So heavy, revisited

I posted last week about the crazy load that I feel like I’m carrying and how sometimes I don’t think I can manage it for much longer. And I got some really great suggestions/support.

But the more I thought about it (and the more I talked it over with Jessie), the more I realized I had it wrong. The picture should have looked like this:

So heavy revisitedI may feel like I’m crumbling under the weight of carrying all of those things, but it’s not true.

Yes, I do a lot to support, encourage, accomplish each of those “blocks.”

But each one does a lot to support and encourage me. (Well, maybe not the finances and cleaning bits. Those are just draining…)

Particularly DB and the girls. They give me a reason to keep going. They give me hugs and kisses and awesome moments to remember when things get tough and I’m tired and just want to run away.

Oct.30.14.1 Oct.31.14.1So when I think I don’t have anything left to give and I’m going to go crazy if one more thing needs my time and attention, I just need to look at them and see all the things that they give back to me.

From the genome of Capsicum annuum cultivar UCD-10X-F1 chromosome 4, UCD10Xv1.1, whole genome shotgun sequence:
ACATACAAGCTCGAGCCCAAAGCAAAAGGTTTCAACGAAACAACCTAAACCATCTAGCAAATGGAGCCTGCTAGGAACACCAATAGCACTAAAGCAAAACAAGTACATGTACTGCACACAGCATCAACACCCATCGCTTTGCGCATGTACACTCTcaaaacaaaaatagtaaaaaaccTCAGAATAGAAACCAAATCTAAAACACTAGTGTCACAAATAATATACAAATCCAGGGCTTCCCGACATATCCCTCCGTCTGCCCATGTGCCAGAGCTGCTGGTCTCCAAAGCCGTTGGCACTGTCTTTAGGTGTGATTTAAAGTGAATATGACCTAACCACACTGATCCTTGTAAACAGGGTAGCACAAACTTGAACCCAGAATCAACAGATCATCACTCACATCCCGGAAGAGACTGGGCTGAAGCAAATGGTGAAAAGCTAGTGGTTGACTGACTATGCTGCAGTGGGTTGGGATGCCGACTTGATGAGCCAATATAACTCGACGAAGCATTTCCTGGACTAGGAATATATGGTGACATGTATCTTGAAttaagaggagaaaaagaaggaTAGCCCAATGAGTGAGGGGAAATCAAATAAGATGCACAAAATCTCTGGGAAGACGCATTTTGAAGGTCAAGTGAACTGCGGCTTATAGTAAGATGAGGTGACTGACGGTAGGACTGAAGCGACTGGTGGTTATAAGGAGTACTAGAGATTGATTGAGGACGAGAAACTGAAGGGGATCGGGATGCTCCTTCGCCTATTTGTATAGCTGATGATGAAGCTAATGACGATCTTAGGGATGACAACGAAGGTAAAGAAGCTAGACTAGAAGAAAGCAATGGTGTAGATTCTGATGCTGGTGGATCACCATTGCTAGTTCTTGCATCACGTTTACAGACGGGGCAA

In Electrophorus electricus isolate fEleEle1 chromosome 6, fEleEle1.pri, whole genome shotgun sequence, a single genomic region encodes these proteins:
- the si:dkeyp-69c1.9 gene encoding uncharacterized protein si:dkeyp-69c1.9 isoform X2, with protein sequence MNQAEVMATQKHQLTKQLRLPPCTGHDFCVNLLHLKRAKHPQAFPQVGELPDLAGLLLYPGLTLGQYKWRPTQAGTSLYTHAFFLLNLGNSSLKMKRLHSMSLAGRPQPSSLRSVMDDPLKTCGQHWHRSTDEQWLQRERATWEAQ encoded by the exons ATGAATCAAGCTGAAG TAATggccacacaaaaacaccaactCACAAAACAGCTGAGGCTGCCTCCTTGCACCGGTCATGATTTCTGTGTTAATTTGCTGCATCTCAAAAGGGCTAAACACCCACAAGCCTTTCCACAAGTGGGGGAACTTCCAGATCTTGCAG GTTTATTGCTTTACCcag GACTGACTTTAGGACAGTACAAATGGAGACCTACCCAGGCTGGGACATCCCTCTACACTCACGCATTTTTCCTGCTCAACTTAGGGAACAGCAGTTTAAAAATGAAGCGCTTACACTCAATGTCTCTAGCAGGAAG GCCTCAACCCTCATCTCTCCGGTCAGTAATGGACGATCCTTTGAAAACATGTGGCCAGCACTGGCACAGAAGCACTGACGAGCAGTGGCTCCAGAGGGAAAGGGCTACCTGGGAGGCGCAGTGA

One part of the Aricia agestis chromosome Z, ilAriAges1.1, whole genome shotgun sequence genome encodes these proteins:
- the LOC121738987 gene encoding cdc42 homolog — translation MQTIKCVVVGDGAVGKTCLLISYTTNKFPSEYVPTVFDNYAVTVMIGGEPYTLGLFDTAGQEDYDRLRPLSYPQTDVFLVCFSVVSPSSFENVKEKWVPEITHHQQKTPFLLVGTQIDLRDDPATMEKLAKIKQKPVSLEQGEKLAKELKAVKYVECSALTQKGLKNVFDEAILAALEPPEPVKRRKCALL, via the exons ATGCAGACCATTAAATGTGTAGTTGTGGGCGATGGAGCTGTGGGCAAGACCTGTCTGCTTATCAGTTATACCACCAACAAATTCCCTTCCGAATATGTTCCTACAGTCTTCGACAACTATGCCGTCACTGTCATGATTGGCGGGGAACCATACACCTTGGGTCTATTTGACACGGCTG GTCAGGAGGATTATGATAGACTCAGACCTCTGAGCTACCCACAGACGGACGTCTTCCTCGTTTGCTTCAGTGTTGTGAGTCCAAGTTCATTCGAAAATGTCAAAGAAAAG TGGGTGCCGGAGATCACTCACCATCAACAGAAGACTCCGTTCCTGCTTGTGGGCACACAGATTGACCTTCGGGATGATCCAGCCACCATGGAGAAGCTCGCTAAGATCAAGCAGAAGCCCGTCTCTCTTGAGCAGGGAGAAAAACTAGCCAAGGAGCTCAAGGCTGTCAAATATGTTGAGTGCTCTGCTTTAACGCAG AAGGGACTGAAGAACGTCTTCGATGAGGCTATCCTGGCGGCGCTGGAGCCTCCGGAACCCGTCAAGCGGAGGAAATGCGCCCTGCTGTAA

Some days, I am not a wonderful mother

**Before I even start this post, I want to add the disclaimer that this is in no way a confession that I abuse my daughter in any way, shape, or form. That’s not it at all. This is a post about the days that I am not the mother I want to be, not a post about abuse.**

Most of you know that I have struggled with depression in the past and, while I don’t have weeks or even many consecutive days where I’m down, I do have days where I’m just off, where nothing is right in the world and I am just a little ball of misery and nothing can fix it. A lot of the time, I can muscle through, knowing that if I can just make it to bedtime, tomorrow will be better.

Last Tuesday, Christmas Eve, was one of those days. It didn’t start out well. I woke up in a terrible mood, missing my mom and hating the holidays. The three of us go downstairs and LB climbs up into her daddy’s lap and proceeds to kiss him and hug him and tell him “La loo Daddy!” These are not things that she usually does with me. (Read: It never happens.) I sat there, thinking about how no one in the house except Ethan gives a flip about me. DB tried to share the love, telling the Littlest Brewster “Go give Mommy a hug!”

Naturally this made me cry and tell him “I don’t want the dregs of our daughter’s love!” (Melodramatic, no?)

And the day just got worse from there. For those of you with kids in daycare or older kids who are now in school, you’ll understand what I mean when I say that the longer LB is out of daycare, the more disobedient she becomes. I don’t understand it, but it’s true. I think it may be akin to the way children just run amok by the end of summer vacation. At this point, LB had been home with just us for 4 days and was getting downright stroppy.

But only with me.